While it was still under construction, the place came perilously close to being named Belcher Hall. In 1747, Jonathan Belcher, a devout Massachusetts Congregationalist, was chosen royal governor of New Jersey, and he immediately made a pet project of supporting the fledgling College of New Jersey, then located in Elizabeth. Belcher was shocked at the degraded spiritual condition of Harvard and Yale - where, he said, he had reason to believe that "Arminianism, Arianism and even Socinianism, in destruction of the doctrines of free grace are daily propagated" - and he saw the New Jersey seminary as a potential bulwark of the Lord. Seven years later, when work began on the college's new building in Princeton, the trustees tried to honor the governor for his support by naming it after him. ("And when your Excellency is translated into a house not made with hands, eternal in the Heavens," the trustees entreated him, "let Belcher Hall proclaim your beneficent acts.") Belcher graciously declined, and suggested instead the name Nassau Hall, dedicated "to the immortal memory of the glorious King William III, who was a branch of the illustrious house of Nassau." Thus, thanks to Belcher's modesty, began the tradition that in later decades would lead to the composing of "Old Nassau" - imagine a school song entitled "Old Belcher" - as well as to the adoption of orange and black as Princeton's official colors.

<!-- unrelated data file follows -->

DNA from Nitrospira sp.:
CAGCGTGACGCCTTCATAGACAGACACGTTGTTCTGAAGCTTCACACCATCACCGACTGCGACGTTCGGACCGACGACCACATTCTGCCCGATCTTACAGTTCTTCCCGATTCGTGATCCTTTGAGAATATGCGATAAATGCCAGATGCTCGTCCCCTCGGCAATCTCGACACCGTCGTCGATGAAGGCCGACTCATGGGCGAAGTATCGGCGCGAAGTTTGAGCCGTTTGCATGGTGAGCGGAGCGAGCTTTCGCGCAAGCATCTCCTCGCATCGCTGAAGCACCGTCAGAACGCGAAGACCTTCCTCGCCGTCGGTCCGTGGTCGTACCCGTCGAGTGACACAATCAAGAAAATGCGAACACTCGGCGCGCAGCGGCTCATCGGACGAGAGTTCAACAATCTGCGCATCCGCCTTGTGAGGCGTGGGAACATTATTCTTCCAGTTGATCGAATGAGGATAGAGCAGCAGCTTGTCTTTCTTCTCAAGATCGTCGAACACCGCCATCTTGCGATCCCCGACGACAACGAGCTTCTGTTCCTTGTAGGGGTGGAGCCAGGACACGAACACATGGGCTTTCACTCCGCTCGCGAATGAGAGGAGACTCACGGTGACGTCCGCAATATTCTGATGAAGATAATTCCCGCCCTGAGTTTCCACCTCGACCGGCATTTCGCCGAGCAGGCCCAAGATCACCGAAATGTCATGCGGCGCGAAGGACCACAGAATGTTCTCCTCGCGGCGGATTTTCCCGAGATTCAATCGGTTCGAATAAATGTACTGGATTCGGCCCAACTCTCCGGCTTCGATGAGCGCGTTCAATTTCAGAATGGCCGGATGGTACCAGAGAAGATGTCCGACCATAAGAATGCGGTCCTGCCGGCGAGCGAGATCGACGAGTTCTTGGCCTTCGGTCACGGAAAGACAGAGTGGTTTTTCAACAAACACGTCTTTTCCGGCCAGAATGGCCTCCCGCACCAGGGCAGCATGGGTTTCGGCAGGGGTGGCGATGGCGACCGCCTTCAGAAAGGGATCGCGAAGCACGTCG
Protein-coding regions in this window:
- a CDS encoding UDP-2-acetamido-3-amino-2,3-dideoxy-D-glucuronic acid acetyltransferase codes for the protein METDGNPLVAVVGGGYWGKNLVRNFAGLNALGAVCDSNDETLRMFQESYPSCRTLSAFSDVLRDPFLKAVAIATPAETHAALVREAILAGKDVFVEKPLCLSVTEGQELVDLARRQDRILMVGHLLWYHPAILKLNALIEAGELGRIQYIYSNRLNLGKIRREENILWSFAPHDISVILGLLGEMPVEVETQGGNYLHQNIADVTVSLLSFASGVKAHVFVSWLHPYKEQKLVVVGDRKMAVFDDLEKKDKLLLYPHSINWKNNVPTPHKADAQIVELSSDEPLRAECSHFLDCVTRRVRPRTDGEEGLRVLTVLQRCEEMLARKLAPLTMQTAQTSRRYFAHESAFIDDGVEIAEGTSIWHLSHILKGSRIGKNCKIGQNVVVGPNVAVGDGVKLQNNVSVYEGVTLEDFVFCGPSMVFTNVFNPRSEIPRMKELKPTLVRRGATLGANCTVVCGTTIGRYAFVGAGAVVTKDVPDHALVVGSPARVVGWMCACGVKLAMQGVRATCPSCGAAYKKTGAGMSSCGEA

The village of Princeton had been chosen as the college's new home in part because of its proximity to New Light Calvinist Pennsylvania, Delaware, and Maryland, and in part because of its salubrious location on a high ridge, well protected from the then-fearsome New Jersey mosquito. For the new college building, the trustees wanted the finest and most imposing design they could find. A basic plan, offered by the trustee Edward Shippen in 1753, called for a structure 190 feet long and 50 feet deep. Thereafter, Shippen's brother, Dr. William Shippen, in collaboration with the distinguished Philadelphia architect Robert Smith (who had designed Carpenter's Hall, later the meeting place of the First Continental Congress), translated the rough plan into a formal proposal. The cornerstone was laid on September 17, 1754, and for nearly two years workmen raised the walls of local stone and then plastered the interior. In November 1756, as the finishing touches were still being applied, the College of New Jersey officially moved in, claiming an edifice that, though fourteen feet shorter than Edward Shippen's original outline had dictated, still impressed the trustees as "the most spacious on the continent."